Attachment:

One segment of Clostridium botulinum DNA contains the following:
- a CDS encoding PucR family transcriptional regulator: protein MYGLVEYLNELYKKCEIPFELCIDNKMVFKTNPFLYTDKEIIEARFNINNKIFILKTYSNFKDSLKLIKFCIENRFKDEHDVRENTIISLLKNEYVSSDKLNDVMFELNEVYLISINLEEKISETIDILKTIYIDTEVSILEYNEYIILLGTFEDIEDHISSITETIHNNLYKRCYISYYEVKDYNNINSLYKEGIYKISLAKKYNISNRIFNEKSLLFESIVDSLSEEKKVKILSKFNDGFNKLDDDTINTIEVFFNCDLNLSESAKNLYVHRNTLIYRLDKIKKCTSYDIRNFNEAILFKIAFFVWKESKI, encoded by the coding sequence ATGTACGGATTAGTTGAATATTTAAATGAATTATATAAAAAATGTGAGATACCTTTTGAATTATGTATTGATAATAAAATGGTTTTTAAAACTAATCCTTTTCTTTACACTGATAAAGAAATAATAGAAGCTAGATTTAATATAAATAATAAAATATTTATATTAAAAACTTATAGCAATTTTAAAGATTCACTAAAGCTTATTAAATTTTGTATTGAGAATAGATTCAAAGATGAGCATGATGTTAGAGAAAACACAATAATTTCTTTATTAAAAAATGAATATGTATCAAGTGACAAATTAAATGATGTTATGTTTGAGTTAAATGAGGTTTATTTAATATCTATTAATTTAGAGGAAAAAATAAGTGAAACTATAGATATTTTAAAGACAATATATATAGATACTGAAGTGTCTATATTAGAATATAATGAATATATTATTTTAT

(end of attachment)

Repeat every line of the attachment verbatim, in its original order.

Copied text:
One segment of Clostridium botulinum DNA contains the following:
- a CDS encoding PucR family transcriptional regulator: protein MYGLVEYLNELYKKCEIPFELCIDNKMVFKTNPFLYTDKEIIEARFNINNKIFILKTYSNFKDSLKLIKFCIENRFKDEHDVRENTIISLLKNEYVSSDKLNDVMFELNEVYLISINLEEKISETIDILKTIYIDTEVSILEYNEYIILLGTFEDIEDHISSITETIHNNLYKRCYISYYEVKDYNNINSLYKEGIYKISLAKKYNISNRIFNEKSLLFESIVDSLSEEKKVKILSKFNDGFNKLDDDTINTIEVFFNCDLNLSESAKNLYVHRNTLIYRLDKIKKCTSYDIRNFNEAILFKIAFFVWKESKI, encoded by the coding sequence ATGTACGGATTAGTTGAATATTTAAATGAATTATATAAAAAATGTGAGATACCTTTTGAATTATGTATTGATAATAAAATGGTTTTTAAAACTAATCCTTTTCTTTACACTGATAAAGAAATAATAGAAGCTAGATTTAATATAAATAATAAAATATTTATATTAAAAACTTATAGCAATTTTAAAGATTCACTAAAGCTTATTAAATTTTGTATTGAGAATAGATTCAAAGATGAGCATGATGTTAGAGAAAACACAATAATTTCTTTATTAAAAAATGAATATGTATCAAGTGACAAATTAAATGATGTTATGTTTGAGTTAAATGAGGTTTATTTAATATCTATTAATTTAGAGGAAAAAATAAGTGAAACTATAGATATTTTAAAGACAATATATATAGATACTGAAGTGTCTATATTAGAATATAATGAATATATTATTTTAT